Specific groups of people seem to especially benefit the most from legislation to legalize access to marijuana for medical purposes, a new study reports.
“The results suggest that a [medical marijuana law] and protected dispensaries improved self-reported health among several demographic groups, such as individuals with only a high school degree and non-whites, and especially among people with chronic pain,” the paper states.
One change in behavior the researchers observed was “large reductions in alcohol consumption after the implementation of a medical marijuana law.”
Additionally, the health gains were greater in states that approved medical cannabis and allowed people to easily obtain the product they need from legal dispensaries as opposed to those that merely passed a law legalizing medical marijuana without taking steps to ensure access for patients.
Researchers at the University of Pennsylvania used data taken between 1993 and 2016 from the Behavioral Risk Factor Surveillance System, a national survey conducted by state health departments and the Centers for Disease Control and Prevention, in which approximately 300,000 people participate annually. They focused on aspects of self-reported health status: whether one reports being in “very good or better health” or “excellent health,” the number of days an individual doesn’t feel physically or mentally well and the number of days a person has health-related functional limitations.
As for state-level data, the authors found that 23 states had a MML on the books during the study period. Only 12 had passed legislation to specifically protect active dispensaries.
According to the findings, which were published earlier this month in the journal Forum for Health Economics & Policy, broad self-reported health improves marginally in states where medical marijuana is legal: “A MML alone increased the probability of reporting very good or better health by 1.7 percentage points and reduced the number of days with mental health problems by 0.114 days (or 3 percent), while dispensaries show little effect,” the authors write.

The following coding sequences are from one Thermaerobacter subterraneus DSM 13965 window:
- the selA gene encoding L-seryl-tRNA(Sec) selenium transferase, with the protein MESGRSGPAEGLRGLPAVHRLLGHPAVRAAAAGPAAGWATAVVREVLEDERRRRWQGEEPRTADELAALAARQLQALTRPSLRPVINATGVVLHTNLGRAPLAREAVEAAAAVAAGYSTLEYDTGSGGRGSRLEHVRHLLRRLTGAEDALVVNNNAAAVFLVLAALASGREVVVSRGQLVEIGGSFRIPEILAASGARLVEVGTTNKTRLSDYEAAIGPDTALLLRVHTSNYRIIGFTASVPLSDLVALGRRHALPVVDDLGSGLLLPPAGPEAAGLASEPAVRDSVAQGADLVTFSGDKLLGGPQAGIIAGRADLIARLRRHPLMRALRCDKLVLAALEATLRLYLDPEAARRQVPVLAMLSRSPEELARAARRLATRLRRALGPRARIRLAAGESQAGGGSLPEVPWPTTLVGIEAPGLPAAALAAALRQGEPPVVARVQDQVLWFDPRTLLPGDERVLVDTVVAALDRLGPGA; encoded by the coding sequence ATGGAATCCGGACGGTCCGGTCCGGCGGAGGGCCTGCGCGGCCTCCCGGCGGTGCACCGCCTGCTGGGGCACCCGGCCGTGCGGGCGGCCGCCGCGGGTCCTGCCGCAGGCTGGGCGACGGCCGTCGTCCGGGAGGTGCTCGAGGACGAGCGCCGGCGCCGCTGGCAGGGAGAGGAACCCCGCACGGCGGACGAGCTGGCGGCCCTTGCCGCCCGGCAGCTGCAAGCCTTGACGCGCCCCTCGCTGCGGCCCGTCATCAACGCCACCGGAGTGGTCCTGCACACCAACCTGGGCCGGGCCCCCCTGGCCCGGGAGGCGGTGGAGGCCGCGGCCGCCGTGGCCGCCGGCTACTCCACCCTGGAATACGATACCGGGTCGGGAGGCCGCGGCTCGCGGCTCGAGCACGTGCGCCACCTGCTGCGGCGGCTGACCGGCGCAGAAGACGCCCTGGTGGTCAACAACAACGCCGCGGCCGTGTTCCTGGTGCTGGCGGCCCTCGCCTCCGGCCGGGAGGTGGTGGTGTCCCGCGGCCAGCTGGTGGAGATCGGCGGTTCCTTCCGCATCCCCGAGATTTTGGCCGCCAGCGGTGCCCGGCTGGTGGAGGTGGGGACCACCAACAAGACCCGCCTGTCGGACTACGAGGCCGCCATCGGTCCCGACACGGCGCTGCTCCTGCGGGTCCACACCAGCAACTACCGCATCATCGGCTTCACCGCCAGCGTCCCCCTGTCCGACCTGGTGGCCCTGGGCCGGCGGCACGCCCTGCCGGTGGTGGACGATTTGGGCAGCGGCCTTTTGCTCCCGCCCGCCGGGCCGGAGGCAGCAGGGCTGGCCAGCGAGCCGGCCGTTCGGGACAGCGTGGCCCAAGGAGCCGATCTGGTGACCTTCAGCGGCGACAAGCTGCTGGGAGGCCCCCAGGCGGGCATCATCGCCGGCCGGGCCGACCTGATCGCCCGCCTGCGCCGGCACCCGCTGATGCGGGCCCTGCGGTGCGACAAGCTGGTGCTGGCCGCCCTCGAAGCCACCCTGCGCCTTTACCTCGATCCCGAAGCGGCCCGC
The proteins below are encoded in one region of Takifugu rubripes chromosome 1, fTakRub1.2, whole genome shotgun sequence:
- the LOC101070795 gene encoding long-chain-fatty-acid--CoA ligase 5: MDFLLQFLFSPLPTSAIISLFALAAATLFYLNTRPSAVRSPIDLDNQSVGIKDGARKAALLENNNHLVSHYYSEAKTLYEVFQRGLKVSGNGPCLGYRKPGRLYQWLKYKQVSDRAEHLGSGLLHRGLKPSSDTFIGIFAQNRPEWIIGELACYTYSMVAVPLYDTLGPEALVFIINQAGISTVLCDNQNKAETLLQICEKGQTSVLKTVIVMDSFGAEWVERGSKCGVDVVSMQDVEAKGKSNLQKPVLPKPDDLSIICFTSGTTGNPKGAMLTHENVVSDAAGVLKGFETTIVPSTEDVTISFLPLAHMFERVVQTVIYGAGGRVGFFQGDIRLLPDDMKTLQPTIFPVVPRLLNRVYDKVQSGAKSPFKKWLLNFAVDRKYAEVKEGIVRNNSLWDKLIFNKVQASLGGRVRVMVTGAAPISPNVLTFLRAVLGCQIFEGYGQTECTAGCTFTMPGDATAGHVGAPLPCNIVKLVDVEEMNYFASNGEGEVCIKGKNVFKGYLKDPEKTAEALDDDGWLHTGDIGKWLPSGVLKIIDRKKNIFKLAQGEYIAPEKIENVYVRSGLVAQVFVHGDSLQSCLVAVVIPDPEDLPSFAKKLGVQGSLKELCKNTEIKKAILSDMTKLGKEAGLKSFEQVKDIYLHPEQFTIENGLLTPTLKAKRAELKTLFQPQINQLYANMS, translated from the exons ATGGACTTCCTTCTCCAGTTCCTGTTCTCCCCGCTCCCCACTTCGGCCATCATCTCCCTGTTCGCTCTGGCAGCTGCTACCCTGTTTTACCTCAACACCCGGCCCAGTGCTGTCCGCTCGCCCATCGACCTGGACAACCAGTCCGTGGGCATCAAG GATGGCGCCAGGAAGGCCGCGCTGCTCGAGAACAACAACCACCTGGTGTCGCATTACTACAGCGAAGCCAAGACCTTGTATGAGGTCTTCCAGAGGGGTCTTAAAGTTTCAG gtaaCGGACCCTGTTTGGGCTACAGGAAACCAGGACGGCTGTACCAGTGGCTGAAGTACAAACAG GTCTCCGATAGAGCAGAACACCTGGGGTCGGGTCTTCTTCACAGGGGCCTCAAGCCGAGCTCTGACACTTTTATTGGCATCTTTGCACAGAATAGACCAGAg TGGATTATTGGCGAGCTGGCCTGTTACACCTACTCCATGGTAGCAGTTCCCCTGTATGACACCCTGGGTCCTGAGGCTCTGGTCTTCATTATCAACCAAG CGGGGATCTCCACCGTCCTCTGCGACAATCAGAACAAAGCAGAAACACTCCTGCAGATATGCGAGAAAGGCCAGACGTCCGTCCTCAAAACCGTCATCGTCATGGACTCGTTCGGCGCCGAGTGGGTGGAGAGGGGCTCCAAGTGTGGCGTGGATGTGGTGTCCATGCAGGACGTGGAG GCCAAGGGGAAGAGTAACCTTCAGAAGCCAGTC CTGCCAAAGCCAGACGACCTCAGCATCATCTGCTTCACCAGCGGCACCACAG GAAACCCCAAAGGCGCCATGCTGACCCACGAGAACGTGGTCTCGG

But when they took a closer look at the demographics in the sample, they found the combination of MMLs and access to dispensaries made a big difference for certain groups. People who reported daily debilitating pain saw “large improvements” in physical and mental health and fewer days of health-related limitations. Additionally, high school graduates and non-whites had “large reductions” in the number of days they experienced physical and health-related limitations.
“In several instances,” the authors add, “the implementation of a MML alone led to improvements in health as well. For example, a medical marijuana law reduced the number of days with mental health issues and health related limitations among the married, while those with more than a high school degree, men, and those older than 54 saw reductions in days with mental health problems.”
They also found that medical cannabis laws are “negatively related to alcohol consumption, reducing the probability of being a heavy drinker by 0.03 percentage points and the probability of being a risky drinker by 0.8 percentage points.”
The study speculates that one reason why medical cannabis laws may improve health is because people may be substituting cannabis for prescription opioids. That’s a theory that’s been supported by other research.
Ultimately, the researchers conclude, the study shows that legalizing access to medical marijuana isn’t enough to drive some of the therapeutic effects reported in past research. States also need to create the legal framework to allow for the operation of dispensaries at which patients can easily access medical cannabis.
“One insight of our study is that the effect of medical marijuana legislation depends on whether the state legally protected active marijuana dispensaries,” the authors write. “Distinguishing between both types of laws suggests that many of the observed health gains from a MML manifest through legally protected and active dispensaries.”